On Saturday evening, July 20, 1940, C.S. Lewis sent a letter to his brother, Warnie, who at that time was stationed in the military at Cardiff, Wales. Lewis recounts having recently heard Adolph Hitler give a radio address. “I don’t know if I’m weaker than other people,” Lewis recounts for his brother, “but it is a positive revelation to me how while the speech lasts it is impossible not to waver just a little. I should be useless as a schoolmaster or a policeman. Statements which I know to be untrue all but convince me, at any rate for the moment, if only the man says them unflinchingly.”
The next day, while sitting in church, Lewis couldn’t get this experience out of his mind. He was struck by the idea of writing a series of letters from a retired devil to a junior devil focusing on the arts of deceit and temptation. The focus would be temptation as seen from the perspective of hell, of devils. He probably finished writing the Screwtape Letters by Christmas, 1940. This book was originally written as a series of letters for The Guardian, A Church of England weekly. One minister, completely misunderstanding Lewis’ purpose, cancelled his subscription, saying, “Much of the advice given in these letters seems not only erroneous but positively diabolical.” The book consists of thirty-one letters from uncle Screwtape to his nephew, Wormwood. His instructions focus on the art of temptation with the ultimate goal, eternal damnation.
This "letter" from Screwtape to Wormwood came to mind as I was listening to Ligon begin the new series yesterday morning by emphasizing the dangers of individualism, relativism, and consumerism.
“Prosperity knits a man to the world. He feels that he is ‘finding his place in it,’ while really it is finding its place in him. His increasing reputation, his widening circle of acquaintances, his sense of importance, the growing pressure of absorbing and agreeable work, build up in him a sense of being really at home on Earth, which is just what we want. You will notice that the young are usually less unwilling to die than the middle-aged and the old.”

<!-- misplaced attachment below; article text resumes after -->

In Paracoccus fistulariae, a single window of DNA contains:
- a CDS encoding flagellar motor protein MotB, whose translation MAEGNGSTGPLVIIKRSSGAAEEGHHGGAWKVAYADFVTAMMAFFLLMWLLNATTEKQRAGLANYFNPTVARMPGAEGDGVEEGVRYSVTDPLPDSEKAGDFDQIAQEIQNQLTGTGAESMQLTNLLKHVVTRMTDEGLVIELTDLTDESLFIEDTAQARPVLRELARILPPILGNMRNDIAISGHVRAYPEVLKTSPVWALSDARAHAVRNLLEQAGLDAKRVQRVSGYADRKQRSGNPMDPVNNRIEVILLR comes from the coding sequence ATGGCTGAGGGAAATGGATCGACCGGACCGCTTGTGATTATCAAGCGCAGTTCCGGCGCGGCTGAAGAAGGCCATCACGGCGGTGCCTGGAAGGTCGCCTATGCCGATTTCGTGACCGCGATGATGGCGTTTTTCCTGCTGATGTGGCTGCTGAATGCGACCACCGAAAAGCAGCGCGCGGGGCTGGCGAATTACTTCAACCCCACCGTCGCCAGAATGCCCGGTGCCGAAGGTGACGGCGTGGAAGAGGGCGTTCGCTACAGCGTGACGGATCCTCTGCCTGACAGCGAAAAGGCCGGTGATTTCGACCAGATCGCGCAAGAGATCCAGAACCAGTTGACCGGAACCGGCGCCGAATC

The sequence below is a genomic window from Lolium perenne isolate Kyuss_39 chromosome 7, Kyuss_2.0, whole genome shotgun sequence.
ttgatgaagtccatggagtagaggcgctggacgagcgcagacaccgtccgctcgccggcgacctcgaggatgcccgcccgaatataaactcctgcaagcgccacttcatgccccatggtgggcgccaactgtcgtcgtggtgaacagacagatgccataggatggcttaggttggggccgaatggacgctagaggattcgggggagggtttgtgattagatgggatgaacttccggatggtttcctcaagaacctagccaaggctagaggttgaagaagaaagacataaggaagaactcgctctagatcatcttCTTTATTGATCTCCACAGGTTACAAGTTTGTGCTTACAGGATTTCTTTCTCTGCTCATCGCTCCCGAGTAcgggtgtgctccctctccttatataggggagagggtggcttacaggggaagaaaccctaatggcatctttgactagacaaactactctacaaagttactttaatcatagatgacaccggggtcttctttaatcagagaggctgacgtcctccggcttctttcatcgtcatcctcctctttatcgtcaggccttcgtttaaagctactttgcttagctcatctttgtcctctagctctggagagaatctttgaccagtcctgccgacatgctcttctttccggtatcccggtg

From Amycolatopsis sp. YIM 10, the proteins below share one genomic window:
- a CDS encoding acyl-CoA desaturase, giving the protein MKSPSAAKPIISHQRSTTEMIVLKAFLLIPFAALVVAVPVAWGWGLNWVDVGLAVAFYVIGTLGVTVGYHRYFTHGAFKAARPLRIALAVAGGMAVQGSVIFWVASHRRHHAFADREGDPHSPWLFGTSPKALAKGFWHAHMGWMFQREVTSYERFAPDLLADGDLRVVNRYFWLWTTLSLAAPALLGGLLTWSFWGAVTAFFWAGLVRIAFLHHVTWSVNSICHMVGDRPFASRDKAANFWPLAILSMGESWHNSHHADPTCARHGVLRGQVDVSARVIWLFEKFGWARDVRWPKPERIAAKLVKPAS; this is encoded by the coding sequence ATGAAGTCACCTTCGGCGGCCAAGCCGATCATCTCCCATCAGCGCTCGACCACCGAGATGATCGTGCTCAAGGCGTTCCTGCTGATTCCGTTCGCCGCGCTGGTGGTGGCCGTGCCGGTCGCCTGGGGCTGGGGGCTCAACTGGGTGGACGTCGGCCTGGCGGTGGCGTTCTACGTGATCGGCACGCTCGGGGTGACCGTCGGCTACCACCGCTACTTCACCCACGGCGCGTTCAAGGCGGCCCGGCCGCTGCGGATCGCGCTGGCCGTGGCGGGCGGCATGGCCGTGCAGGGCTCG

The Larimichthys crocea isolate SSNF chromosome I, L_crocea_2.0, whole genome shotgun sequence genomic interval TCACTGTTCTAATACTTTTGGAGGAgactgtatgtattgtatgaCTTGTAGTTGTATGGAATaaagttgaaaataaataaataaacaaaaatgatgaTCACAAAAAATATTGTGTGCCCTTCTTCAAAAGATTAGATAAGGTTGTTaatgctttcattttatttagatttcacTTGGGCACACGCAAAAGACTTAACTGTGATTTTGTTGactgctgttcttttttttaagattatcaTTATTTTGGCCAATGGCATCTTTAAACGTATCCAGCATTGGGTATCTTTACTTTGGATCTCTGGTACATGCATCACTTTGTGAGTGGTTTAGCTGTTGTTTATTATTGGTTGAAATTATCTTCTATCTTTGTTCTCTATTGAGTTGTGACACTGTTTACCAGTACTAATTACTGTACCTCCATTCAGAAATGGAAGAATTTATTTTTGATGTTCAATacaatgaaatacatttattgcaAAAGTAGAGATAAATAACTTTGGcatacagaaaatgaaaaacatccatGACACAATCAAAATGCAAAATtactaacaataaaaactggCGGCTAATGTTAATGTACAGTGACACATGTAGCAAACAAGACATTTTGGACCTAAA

“Even if we contrive to keep them ignorant of explicit religion, the incalculable winds of fantasy and music and poetry—the mere face of a girl, the song of bird, of the sight of a horizon—are always blowing away our whole structure away.”
“The Enemy, having oddly destined these mere animals to life in His own eternal world, has guarded them pretty effectively from the danger of feeling at home anywhere else. That is why we must wish for long life to our patients; seventy years is not a day too much for the difficult task of unraveling their souls from heaven and building up a firm attachment to the Earth.”
“How valuable time is to us may be gauged by the fact that the Enemy allows us so little of it. The majority of the human race dies in infancy; of the survivors, a good many die in youth. It is obvious that to Him human birth is important chiefly as the qualification for human death, and death solely as the gate to that other kind of life.”
From The Screwtape Letters (New York: MacMillan, 1961), 132-134.